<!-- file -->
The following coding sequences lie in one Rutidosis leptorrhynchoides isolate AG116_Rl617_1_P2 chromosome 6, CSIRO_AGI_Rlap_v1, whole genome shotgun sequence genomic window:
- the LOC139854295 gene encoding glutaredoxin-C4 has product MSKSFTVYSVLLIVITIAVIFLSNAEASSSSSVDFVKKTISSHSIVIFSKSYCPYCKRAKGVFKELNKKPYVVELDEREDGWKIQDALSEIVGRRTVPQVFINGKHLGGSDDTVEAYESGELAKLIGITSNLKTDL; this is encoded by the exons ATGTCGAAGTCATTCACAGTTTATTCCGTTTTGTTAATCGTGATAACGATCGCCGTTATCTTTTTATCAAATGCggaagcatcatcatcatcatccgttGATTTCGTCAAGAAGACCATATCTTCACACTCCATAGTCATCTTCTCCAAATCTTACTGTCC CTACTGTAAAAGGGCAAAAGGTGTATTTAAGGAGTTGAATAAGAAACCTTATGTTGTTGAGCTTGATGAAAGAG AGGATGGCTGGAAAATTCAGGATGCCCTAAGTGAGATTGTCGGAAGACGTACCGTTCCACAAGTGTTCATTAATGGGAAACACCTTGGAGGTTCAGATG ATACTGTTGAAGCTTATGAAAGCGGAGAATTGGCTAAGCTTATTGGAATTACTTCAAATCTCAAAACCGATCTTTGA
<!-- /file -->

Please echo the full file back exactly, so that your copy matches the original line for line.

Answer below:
The following coding sequences lie in one Rutidosis leptorrhynchoides isolate AG116_Rl617_1_P2 chromosome 6, CSIRO_AGI_Rlap_v1, whole genome shotgun sequence genomic window:
- the LOC139854295 gene encoding glutaredoxin-C4 has product MSKSFTVYSVLLIVITIAVIFLSNAEASSSSSVDFVKKTISSHSIVIFSKSYCPYCKRAKGVFKELNKKPYVVELDEREDGWKIQDALSEIVGRRTVPQVFINGKHLGGSDDTVEAYESGELAKLIGITSNLKTDL; this is encoded by the exons ATGTCGAAGTCATTCACAGTTTATTCCGTTTTGTTAATCGTGATAACGATCGCCGTTATCTTTTTATCAAATGCggaagcatcatcatcatcatccgttGATTTCGTCAAGAAGACCATATCTTCACACTCCATAGTCATCTTCTCCAAATCTTACTGTCC CTACTGTAAAAGGGCAAAAGGTGTATTTAAGGAGTTGAATAAGAAACCTTATGTTGTTGAGCTTGATGAAAGAG AGGATGGCTGGAAAATTCAGGATGCCCTAAGTGAGATTGTCGGAAGACGTACCGTTCCACAAGTGTTCATTAATGGGAAACACCTTGGAGGTTCAGATG ATACTGTTGAAGCTTATGAAAGCGGAGAATTGGCTAAGCTTATTGGAATTACTTCAAATCTCAAAACCGATCTTTGA